The number of diabetes-related amputations that take place each week in England has now reached 135, according to Public Health England data
The number of diabetes-related amputations that take place each week in England has now reached 135, according to Public Health England data.
There were 7,000 more amputations this year, compared to the previous annual figure of 6,677, equating to seven more amputations each week. Yet, with good diabetes and foot care, up to 80% of these amputations can be avoided, Diabetes UK, which analysed the data, said.
The charity is calling on the government and the NHS to ensure everyone with diabetes gets good quality annual foot checks and that if anyone with diabetes has a foot infection they get urgent attention from a team of specialists.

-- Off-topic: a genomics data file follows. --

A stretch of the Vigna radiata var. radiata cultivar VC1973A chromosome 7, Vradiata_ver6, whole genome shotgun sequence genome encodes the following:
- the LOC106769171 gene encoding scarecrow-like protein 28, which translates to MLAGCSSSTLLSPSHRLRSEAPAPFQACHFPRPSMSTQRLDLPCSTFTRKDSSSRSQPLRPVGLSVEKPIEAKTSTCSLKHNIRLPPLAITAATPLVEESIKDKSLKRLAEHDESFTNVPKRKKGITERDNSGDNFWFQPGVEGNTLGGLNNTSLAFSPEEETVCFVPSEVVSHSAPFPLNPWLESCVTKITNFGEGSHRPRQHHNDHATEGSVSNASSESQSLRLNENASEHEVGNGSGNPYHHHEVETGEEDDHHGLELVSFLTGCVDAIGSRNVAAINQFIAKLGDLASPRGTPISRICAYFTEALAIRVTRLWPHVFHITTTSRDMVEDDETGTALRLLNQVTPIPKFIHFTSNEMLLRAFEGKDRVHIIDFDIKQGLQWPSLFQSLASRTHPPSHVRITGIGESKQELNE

Barbara Young, Chief Executive of Diabetes UK, said: “The fact that the total number of amputations is continuing to rise is a huge concern because we know the devastating impact they have on people’s lives. As well as the psychological impact, they also cost lives as most people die within five years of having one.”
Today, the charity is displaying 135 shoes (pictured), donated by those who have had an amputation or charity supporters, to represent the number of diabetes-related amputations a week.
Young said: “With the shoes on display today we want to send a powerful message about the scale of this issue. The vast majority of these amputations are not inevitable and we need people to show us they care about what is happening and take action to help us help many more people avoid the trauma of amputation. That’s why we’re asking people to tweet the Secretary of State for Health, Jeremy Hunt, about this using #135shoes. For more information on this and other ways to get involved visit our Putting Feet First campaign webpage.”